Sente for iPad Preview: Sync

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This article is about one of the most important features in both Sente for iPad and desktop Sente: synchronization.

Strictly speaking, synchronization is nothing new in Sente for iPad.  It works the same way on the iPad as it does on desktop.  But that is also the big news: it works exactly the same way.  For example, this means:

  • You can have any number of copies of a synchronized library, located anywhere in the world (as long as they are on the Internet).  They do not need to be on the same local network.
  • All open, on-line copies of a library are automatically brought up to date within a few seconds of each edit; other copies are brought up to date the next time they are opened when the device is on-line.
  • Everything about references is synced, including notes, PDF highlighting, status changes, tags, etc.
  • Any copy can be edited even if the device on which it is stored is temporarily off-line.
  • There is no master copy that needs to be on-line for sync to work (the "master" is actually the data stored on our servers).
  • Each copy of a library can have different permissions (full edit, read-only, no access to PDFs, etc.).
  • Each copy can be set to download attachments only when called for by the user to minimize the space required by the library on devices with limited storage.  An Internet connection is required to obtain the attachment, but once downloaded it can be read off-line as normal.
In short, sync in Sente for iPad works the way synchronization should work.

In Sente, any library can be made into a synchronized library on desktop Sente using the File > Synchronization > Create Synchronized Copy command.  This first sends the current sync data for the library up to our servers, and then lets you create a synchronized copy that can be installed on your iPad or another computer.  This copy includes the information needed to access the sync data on our servers.  (It is not currently possible to create a synchronized library directly on the iPad.)

The most common use of synchronized libraries is when a single user owns multiple computers and/or iPads and wants their reference library (including PDFs) always to be up-to-date on each device.  When working with a synchronized library on your iPad, everything you do, like acquiring new references or annotating a PDF, is almost immediately reflected in all other copies of the library.  Read a PDF on the train ride to the office in the morning and your desktop library will be completely up-to-date before you get to the office.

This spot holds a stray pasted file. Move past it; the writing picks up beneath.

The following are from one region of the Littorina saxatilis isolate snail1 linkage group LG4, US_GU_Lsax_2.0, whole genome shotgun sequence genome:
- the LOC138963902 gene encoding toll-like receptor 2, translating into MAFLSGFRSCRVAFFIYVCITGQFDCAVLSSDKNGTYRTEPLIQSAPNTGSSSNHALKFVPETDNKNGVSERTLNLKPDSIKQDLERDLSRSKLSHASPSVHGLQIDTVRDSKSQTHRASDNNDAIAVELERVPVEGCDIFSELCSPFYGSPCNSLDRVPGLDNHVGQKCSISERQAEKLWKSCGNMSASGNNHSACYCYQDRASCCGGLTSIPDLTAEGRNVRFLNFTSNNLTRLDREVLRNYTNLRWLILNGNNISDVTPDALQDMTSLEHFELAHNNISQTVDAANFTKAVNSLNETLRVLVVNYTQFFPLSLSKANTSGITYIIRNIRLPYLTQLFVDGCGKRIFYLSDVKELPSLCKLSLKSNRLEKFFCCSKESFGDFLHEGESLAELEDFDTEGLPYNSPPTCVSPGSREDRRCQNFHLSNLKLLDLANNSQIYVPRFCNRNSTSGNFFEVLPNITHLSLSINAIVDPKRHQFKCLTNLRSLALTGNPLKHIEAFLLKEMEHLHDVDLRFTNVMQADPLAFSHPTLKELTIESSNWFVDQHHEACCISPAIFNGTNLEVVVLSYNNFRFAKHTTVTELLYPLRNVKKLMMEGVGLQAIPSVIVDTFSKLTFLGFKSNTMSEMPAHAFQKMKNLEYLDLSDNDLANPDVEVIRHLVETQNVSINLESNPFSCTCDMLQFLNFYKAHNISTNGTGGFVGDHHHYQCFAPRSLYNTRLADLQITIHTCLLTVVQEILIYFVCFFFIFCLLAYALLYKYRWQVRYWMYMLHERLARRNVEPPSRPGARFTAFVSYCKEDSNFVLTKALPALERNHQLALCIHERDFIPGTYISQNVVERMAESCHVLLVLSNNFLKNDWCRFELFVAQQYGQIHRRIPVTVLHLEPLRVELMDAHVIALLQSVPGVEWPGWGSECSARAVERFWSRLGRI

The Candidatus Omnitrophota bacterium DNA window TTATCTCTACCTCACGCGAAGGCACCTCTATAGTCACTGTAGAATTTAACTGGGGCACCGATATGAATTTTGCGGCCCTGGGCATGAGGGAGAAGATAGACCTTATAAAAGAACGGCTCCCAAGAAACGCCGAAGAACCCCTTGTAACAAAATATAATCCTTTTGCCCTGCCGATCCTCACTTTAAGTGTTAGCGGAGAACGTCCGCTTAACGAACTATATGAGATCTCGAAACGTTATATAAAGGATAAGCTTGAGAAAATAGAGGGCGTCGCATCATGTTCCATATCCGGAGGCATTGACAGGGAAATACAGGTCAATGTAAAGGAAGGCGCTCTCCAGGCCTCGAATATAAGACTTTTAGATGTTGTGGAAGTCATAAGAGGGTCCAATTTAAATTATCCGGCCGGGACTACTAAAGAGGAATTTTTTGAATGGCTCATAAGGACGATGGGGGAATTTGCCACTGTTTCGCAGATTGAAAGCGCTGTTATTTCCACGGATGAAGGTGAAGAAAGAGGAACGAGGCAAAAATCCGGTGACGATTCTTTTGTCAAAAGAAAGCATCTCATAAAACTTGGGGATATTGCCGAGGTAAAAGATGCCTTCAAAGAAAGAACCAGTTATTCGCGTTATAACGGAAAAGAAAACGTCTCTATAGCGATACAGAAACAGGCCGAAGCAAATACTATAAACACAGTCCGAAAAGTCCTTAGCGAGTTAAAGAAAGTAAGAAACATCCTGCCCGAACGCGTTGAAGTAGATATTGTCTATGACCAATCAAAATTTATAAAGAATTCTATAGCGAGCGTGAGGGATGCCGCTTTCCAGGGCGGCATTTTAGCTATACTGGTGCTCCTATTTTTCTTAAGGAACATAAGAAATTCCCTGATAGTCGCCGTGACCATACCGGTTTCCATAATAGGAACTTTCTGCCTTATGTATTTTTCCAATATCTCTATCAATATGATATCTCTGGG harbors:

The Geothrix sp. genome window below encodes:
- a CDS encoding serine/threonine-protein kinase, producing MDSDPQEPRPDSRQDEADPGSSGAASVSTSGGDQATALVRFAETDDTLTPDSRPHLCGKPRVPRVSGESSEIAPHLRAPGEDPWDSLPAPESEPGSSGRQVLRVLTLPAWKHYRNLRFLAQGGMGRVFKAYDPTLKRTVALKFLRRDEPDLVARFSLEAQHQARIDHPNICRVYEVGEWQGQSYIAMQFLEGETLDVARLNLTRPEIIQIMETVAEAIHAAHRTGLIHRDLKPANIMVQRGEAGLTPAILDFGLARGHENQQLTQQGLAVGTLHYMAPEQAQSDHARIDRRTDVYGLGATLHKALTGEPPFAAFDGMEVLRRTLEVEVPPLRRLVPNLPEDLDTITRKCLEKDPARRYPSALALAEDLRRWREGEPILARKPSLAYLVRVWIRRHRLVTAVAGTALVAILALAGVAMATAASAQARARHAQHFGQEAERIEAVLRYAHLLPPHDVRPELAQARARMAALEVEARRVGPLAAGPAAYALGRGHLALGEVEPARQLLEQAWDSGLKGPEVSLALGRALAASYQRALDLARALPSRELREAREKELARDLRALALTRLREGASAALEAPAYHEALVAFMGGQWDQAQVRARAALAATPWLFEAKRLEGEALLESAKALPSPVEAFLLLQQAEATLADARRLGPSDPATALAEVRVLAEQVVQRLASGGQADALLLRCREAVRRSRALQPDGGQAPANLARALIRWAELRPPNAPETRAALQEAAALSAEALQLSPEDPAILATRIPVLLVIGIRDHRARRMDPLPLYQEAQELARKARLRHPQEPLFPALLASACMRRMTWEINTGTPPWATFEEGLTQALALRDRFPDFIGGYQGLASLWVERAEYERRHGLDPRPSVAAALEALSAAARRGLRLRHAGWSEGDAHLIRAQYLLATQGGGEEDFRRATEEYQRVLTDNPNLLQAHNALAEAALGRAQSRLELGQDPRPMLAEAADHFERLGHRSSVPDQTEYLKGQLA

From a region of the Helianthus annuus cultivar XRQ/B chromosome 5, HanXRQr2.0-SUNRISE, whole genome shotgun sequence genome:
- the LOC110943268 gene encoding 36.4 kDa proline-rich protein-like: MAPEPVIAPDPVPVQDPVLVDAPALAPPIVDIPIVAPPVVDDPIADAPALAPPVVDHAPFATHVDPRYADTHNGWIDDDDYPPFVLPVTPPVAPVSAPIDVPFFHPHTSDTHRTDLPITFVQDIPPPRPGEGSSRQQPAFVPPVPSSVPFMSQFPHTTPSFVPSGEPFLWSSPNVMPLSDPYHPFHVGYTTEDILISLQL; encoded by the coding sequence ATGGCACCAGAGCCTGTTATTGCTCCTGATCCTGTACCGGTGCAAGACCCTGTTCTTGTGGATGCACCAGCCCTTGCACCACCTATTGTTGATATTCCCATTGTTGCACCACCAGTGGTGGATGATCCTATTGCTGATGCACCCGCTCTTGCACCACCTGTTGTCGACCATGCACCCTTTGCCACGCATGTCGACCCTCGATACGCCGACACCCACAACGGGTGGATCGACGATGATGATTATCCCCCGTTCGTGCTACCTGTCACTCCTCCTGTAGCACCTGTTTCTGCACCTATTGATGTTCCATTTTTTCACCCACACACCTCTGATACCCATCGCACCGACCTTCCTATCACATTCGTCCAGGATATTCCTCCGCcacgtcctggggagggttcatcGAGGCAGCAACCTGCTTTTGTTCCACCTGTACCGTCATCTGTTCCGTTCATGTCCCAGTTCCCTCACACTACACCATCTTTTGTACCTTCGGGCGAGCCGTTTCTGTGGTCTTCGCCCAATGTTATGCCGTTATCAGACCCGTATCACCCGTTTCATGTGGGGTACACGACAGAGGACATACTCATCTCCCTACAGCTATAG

There are a number of other common uses for synchronized libraries, including:

  • sharing a library across a lab, group or department, where some users have full edit permission while others might have restricted access;
  • using a shared library to distribute references and PDFs to a group of people; each user would drag a copy of new references from the shared, synchronized library into their private library for personal use;
  • maintain a public bibliography on a research topic; for example, you could post a read-only copy of your library for download on the web, where anyone interested in the subject could access it.

You can test sync now using desktop Sente and Sente Viewer for iPad.  Simply install a synchronized library on your iPad and watch edits flow from your desktop to your iPad within seconds.  Of course, when the full version is released, it will be possible to make changes on the iPad and you will see them flow from the iPad to the desktop or other iPads.

2 Comments

so where are the instructions for syncing ipad with your library on the desktop?

this post says: "(It is not currently possible to create a synchronized library directly on the iPad.)"

then it says: "Simply install a synchronized library on your iPad and watch edits flow from your desktop to your iPad within seconds."

Well, not so simple... nowhere have I found the instructions.

The instructions are in the help document in Sente for iPad -- have you looked there? Tap on Help in the lefthand column of the screen (in landscape).

If you have any other questions, please open a support request rather than posting a comment on a blog post.

Michael

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